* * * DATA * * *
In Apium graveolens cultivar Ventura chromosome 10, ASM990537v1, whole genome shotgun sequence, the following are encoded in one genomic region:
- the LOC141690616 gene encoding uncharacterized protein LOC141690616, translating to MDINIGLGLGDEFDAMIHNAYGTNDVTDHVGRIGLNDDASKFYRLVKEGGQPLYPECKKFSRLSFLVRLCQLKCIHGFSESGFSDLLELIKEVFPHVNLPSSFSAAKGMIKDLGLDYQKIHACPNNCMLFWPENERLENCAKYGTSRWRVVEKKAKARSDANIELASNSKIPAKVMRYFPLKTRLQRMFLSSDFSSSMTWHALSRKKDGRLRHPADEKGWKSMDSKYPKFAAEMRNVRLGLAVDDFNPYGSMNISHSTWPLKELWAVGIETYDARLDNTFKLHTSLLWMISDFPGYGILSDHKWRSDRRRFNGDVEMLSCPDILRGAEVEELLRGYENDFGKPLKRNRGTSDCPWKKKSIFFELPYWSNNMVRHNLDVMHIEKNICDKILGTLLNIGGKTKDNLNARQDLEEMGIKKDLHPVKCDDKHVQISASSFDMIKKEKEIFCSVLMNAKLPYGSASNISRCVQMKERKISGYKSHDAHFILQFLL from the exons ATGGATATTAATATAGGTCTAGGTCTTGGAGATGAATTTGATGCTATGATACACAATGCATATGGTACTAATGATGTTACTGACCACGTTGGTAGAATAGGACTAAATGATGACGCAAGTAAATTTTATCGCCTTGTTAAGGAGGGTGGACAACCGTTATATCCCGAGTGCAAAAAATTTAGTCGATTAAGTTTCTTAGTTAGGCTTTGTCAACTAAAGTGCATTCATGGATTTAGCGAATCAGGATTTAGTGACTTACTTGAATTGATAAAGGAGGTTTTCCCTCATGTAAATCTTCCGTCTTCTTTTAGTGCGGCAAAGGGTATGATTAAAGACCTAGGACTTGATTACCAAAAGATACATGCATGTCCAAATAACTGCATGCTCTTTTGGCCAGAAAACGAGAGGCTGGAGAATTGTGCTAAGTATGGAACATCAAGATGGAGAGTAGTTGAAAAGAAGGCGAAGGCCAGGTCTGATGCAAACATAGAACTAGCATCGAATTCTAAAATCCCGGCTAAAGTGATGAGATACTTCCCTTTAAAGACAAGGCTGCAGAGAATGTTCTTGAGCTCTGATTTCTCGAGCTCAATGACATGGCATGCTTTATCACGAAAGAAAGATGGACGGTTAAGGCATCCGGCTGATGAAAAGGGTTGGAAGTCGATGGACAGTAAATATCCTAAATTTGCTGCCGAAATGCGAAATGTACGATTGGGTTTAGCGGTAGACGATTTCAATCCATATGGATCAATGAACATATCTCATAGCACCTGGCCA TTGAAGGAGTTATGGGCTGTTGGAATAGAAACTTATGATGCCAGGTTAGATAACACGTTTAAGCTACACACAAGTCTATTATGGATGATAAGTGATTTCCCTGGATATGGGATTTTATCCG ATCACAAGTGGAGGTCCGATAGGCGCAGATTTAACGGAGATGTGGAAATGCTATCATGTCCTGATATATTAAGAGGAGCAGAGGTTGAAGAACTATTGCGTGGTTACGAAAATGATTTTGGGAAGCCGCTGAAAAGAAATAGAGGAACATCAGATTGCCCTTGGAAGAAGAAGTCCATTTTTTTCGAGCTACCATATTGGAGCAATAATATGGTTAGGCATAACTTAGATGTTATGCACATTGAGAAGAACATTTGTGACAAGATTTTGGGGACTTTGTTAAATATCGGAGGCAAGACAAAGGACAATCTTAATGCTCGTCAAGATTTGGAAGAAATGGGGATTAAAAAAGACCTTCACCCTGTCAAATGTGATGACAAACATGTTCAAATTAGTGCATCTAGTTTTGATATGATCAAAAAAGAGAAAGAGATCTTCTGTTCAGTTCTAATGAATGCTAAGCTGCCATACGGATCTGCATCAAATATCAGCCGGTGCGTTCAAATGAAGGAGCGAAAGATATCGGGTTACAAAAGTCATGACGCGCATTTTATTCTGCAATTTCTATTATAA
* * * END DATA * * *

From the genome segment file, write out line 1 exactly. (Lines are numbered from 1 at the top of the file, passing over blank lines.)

In Apium graveolens cultivar Ventura chromosome 10, ASM990537v1, whole genome shotgun sequence, the following are encoded in one genomic region: